Monday, 5 October 2015

Alpine passes and some goats

The Timmelsjoch High Alpine Road connects the Austrian and Italian Tyrol, starting not far from Innsbruck and leading down on the south side to Merano in Italy.

It's Austria's highest border, open only for a few months of the year between June and October, and breathtaking to experience.

At hairpin bend no. 5 (there are twelve, it turns out) you are already at a seemingly dizzying height

Even the bikers who love this route (and how I envied them experiencing it en plein air) stopped to gawk at the incredible views.

 At the summit of 2500 metres there was a posse of Porsches parked outside the café and viewing hut.

I discovered later that this is a well known Thing (see here) that Porsche drivers do. But when this lone cyclist emerged puffing and weary at the summit ... well, that was impressive.

I loved the strange colours and textures of the mountainsides high above the treeline

From the summit the views across peaks and glaciers are spectacular.

Winding down on the south side towards the Italian border I had to jump out to say hello to these friendly Alpine goats.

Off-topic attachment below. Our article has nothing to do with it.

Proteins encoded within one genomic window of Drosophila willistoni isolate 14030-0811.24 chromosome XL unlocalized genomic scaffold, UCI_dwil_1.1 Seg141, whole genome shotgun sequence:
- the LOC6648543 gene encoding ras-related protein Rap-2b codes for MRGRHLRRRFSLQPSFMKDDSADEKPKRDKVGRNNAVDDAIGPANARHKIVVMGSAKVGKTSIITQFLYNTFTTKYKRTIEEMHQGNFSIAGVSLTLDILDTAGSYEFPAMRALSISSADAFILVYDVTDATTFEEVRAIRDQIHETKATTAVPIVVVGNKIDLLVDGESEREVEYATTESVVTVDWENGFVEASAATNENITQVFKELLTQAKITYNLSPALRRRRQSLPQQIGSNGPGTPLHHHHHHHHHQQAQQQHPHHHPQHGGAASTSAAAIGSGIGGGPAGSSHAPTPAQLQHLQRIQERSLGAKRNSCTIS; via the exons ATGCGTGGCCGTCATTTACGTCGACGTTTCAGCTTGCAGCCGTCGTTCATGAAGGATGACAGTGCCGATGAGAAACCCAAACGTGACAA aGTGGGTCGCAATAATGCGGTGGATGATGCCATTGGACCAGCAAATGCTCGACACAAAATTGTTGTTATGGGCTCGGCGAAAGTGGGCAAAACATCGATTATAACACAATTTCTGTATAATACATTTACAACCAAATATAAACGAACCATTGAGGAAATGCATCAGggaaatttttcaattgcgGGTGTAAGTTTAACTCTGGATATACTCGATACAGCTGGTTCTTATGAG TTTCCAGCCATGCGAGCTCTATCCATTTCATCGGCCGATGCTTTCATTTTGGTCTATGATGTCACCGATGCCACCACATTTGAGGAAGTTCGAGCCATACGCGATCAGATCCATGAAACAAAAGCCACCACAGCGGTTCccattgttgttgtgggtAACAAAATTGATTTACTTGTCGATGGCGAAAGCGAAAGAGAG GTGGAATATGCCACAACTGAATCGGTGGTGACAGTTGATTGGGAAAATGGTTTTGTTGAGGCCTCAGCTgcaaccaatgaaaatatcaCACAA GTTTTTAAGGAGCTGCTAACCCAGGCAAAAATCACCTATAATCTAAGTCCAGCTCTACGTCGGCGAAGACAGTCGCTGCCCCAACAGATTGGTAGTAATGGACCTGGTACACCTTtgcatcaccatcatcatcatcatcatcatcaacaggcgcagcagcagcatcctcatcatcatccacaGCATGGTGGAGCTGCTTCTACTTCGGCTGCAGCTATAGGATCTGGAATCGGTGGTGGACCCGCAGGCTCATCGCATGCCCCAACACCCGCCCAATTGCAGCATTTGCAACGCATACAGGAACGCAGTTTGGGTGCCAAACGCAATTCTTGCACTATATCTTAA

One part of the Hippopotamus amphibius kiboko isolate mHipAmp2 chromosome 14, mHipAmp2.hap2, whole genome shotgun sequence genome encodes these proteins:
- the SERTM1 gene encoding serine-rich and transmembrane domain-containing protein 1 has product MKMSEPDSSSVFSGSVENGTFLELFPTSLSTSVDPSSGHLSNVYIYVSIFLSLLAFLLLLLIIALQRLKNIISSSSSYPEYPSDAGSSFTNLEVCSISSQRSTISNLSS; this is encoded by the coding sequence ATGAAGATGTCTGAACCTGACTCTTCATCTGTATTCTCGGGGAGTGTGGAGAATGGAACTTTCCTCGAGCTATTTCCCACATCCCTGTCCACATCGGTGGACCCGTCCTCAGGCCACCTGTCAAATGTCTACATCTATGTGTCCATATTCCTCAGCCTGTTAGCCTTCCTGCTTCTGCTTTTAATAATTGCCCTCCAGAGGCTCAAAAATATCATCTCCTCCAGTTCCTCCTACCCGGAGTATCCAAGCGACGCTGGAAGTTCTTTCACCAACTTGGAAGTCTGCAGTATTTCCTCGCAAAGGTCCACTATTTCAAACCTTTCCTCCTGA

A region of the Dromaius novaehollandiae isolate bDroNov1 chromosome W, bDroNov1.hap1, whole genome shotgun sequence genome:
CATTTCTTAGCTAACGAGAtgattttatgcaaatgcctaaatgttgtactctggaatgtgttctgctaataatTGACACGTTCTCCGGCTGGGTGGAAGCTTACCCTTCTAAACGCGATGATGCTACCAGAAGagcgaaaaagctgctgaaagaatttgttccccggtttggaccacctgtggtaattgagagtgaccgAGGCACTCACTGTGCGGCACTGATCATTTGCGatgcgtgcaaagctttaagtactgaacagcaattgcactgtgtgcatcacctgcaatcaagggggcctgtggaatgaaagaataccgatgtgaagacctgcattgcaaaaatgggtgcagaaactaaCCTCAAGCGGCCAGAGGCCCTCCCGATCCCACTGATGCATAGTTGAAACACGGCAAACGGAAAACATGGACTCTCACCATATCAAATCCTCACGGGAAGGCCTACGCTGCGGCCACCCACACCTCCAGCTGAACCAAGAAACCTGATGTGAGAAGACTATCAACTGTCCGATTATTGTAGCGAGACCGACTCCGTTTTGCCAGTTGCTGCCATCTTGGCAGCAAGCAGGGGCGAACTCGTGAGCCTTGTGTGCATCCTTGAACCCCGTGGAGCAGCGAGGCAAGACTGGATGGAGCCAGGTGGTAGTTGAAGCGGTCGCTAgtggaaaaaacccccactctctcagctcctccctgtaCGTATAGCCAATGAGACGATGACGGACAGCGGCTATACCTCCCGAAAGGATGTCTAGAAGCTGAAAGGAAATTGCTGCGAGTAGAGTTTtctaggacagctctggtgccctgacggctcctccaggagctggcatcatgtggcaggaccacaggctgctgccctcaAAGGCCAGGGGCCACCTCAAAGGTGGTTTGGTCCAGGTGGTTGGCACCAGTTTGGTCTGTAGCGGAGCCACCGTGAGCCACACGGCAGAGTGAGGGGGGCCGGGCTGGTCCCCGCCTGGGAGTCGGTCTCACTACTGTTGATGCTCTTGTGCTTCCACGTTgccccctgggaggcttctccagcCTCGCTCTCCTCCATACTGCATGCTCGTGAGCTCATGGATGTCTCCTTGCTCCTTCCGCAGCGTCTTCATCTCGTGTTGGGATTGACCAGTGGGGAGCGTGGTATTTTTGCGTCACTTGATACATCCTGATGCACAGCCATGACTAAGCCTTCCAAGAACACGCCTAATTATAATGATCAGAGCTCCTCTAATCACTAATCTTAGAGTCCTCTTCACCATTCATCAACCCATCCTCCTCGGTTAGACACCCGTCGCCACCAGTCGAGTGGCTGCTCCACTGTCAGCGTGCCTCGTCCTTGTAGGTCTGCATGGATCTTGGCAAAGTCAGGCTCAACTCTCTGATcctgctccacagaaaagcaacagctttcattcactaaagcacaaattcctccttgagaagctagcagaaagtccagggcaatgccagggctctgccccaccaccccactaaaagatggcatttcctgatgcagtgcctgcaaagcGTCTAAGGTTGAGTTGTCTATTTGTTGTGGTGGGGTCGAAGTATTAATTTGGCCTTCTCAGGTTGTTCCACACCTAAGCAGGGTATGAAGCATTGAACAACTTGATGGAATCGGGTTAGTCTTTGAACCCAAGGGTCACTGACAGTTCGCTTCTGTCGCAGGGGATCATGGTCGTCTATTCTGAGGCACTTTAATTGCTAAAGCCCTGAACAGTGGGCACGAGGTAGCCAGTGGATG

This curious chap was an absolute pro at posing for pictures. I just wish I could send it to him!

Timmelsjoch Hochalpenstrasse, Austria, September 2015

Saturday, 3 October 2015

Schloss Neuschwanstein

King Ludwig II of Bavaria's fantastical folly appears suddenly on the approach road, perched on forested mountain-tops 

but the image is so inescapably etched in my mind as a Disney castle that the real thing has lost some of its impact.

Photochrom print c 1900 of front facade of Neuschwanstein (photo source)

The dramatic setting is undeniable though. Young Ludwig, obsessed with his friend Wagner's operas, designed it as an extravagant stage-set - complete with private grotto with artificial lake, waterfall, stalactites, swan boats and special lighting effects where operas were performed for an audience of one. 

What else was a young gay king forced into conventional roles to do with his fantasies?

The opera house in nearby Fussen trades on the Wagner connection. Poster at foot of Neuschwanstein.

Even (just) out of season, the crowds were there. The access road is steep, and we joined a queue for a horse-drawn carriage (why not go the full touristy shebang?).

I felt for the horses, powerful though they looked, dragging heavy carriages upwards, but was entranced by the surroundings